Use this URL to cite or link to this record in EThOS: https://ethos.bl.uk/OrderDetails.do?uin=uk.bl.ethos.742263
Title: New materials for cancer imaging and therapy
Author: Vernooij, Robbin Ralf
ISNI:       0000 0004 7227 9274
Awarding Body: University of Warwick and Monash University
Current Institution: University of Warwick
Date of Award: 2017
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Abstract:
Metal-based photoactivated chemotherapy (PACT) involves a class of metal- based prodrugs, which may overcome the limitations and side effects of current metal-based chemotherapeutic agents on account of their novel mechanism(s) of action. In this thesis, a number of vibrational spectroscopic methods were developed and applied to study the mechanisms of metal-based PACT agents upon activation with light. A particularly promising PACT agent is the diazido Pt(IV) anticancer prodrug, trans,trans,trans-[Pt(N3)2(OH)2(py)2] (1, py = pyrdine), in which photoinduced cleavage of ligands from platinum yields reactive species, which are likely implicated with the observed biological activity. However, monitoring the azido and hydroxido ligands, and the metal centre simultaneously remains challenging. Vibrational spectroscopy is a potentially powerful tool to study both metal and ligand vibrations without the requirement of labelling and is non- destructive at the same time. The essential first step was the screening of 1 by a range of vibrational spectroscopic methods, including Attenuated Total Reflection Fourier Transform Infrared (ATR-FTIR), Raman and synchrotron radiation far-infrared (SR-FIR), aided by Density Functional Theory (DFT). This yielded an extensive vibrational fingerprint of 1 containing individual ligand (pyridine, hydroxide and azide) and platinum to ligand vibrations. The established methodologies provided the necessary basis for elucidating further photodecomposition and photoreaction pathways. Successive ATR-FTIR studies allowed for examinations of the photodecomposition of 1 complemented by transient electronic absorption and UV-Vis spectroscopy under 420 nm or 310 nm irradiation. Chemometric data evaluation using Principal Component Analysis (PCA) and Multi Curve Resolution Alternating Least Squares (MCR-ALS) on the steady state UV-Vis and ATR-FTIR spectra captured the formation of a Pt(II) intermediate, trans-[Pt(N3)(py)2(OH/H2O)] and a final product, trans-[Pt(py)2(OH/H2O)2], in which the trans pyridine scaffolds were retained. Upon irradiation, the rapid removal of the hydroxido stretching vibration was found to correlate to a shift in the anti-symmetric azido vibration, indicative of a possible second intermediate. Experimental evidence of subsequent azido dissociation from platinum suggests that at least one hydroxyl radical is formed in the reduction of Pt(IV) to Pt(II) under such conditions. Additionally, photoproducts formed upon irradiation of 1 in the presence of the DNA nucleotide 5’-guanosine monophosphate (5’- GMP) could be systematically studied using ATR-FTIR, mass spectrometry and DFT calculations. Underpinning methodologies were subsequently applied to study a series of photoactivatable ruthenium-based CO releasing complexes of the formula [RuLCl2(CO)2] (L = 2,2’-bipyridine with 4’ methyl and/or carboxyl substituents). A three-step mechanism involving the sequential formation of [RuL(CO)(CH3CN)Cl2], [RuL(CH3CN)2Cl2] and [RuL(CH3CN)3Cl]+ was deduced upon 350 nm irradiation in acetonitrile. Rapid removal of the first CO ligand (k1 ≫ 3 min−1 ) and a modest rate for the second CO ligand (k2 = 0.099 – 0.17 min−1 ) was observed, with slowest rates found for the electron-withdrawing carboxyl substituents. Aqueous media considerably slowed down the photodecarbonylation (k1 = 0.46 – 1.3 min−1 and k2 = 0.026 – 0.035 min−1 ) and the carboxyl groups were shown to have a less pronounced effect on the rate constants, revealing the possible implications for the design of such candidates intended for clinical application. State-of-the-art synchrotron based infrared spectroscopy was utilised with continued focus on the mechanism of action of 1. ATR-FTIR and synchrotron radiation far-infrared were combined (SR-ATR-FIR) to enable the rapid screening of samples, exposing changes to the metal to ligand vibrations of 1. Additionally, in situ irradiation using liquid transmission SR-FIR revealed the removal of in the platinum to oxygen (hydroxide) and platinum to nitrogen (azide) vibrations simultaneously. Moreover, a mid-infrared live single cell study of 1 on acute myeloid leukaemia cells (K562) by Synchrotron Radiation Infrared Microspectroscopy revealed significant changes to DNA base stacking and lipid vibrations after only four hours of low dose irradiation at 350 nm (2.58 J cm- 2 ). Lastly, the low wavelength excitation of the earlier described photoactivatable metal-based anticancer prodrug candidates was considered, which commonly hamper their clinical feasibility. A range of lanthanide-doped upconverting nanoparticles (UCNPs) were synthesised, allowing for near-infrared light excitation and visible light emission as a potential platform for wavelength activation of PACT agents in a clinically-relevant window.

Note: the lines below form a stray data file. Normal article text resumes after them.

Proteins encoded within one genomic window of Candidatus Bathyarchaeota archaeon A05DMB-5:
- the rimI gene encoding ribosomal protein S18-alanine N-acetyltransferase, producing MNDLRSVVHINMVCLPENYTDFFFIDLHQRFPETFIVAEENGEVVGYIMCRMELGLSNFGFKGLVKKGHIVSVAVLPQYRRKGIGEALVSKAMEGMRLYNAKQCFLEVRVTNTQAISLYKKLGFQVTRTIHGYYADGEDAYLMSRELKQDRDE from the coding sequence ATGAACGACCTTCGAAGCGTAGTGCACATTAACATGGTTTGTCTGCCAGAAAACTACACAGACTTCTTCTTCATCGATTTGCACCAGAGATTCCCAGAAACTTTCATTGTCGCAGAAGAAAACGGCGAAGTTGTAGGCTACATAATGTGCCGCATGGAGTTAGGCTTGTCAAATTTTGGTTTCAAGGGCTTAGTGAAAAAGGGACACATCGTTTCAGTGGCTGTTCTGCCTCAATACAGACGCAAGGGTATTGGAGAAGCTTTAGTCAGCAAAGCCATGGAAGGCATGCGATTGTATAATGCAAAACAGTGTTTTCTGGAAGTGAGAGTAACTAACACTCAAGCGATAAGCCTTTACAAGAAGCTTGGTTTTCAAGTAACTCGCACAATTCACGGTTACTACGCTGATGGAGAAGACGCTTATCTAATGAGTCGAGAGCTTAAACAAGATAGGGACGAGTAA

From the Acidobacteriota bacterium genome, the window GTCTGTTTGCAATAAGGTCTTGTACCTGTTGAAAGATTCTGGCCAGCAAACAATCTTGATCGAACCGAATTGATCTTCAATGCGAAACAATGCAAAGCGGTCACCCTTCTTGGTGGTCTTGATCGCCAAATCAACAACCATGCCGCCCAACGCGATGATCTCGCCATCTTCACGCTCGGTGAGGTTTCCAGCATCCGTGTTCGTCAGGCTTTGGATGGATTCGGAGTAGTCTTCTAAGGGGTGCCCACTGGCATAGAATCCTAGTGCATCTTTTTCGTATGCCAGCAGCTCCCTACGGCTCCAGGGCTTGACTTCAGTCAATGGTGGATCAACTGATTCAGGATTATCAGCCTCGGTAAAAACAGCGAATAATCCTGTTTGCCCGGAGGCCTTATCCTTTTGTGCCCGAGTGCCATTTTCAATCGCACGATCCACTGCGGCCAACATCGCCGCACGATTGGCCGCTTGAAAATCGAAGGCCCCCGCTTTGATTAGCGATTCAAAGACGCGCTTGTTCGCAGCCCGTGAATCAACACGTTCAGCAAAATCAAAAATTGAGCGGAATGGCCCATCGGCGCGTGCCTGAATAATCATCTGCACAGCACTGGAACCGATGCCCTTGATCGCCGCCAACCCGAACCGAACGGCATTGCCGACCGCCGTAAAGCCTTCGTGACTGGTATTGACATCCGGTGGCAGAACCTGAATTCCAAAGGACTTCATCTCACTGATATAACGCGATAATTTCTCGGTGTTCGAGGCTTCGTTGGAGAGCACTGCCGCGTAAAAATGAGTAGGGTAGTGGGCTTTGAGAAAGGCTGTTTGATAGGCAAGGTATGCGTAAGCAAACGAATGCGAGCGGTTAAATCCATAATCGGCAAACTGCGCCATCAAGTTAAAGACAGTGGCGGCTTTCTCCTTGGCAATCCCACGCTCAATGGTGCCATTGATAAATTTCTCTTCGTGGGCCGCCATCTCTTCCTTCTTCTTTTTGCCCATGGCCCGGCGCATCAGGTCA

Supervisor: Not available Sponsor: Monash University
Qualification Name: Thesis (Ph.D.) Qualification Level: Doctoral
EThOS ID: uk.bl.ethos.742263  DOI: Not available
Keywords: QD Chemistry ; RM Therapeutics. Pharmacology
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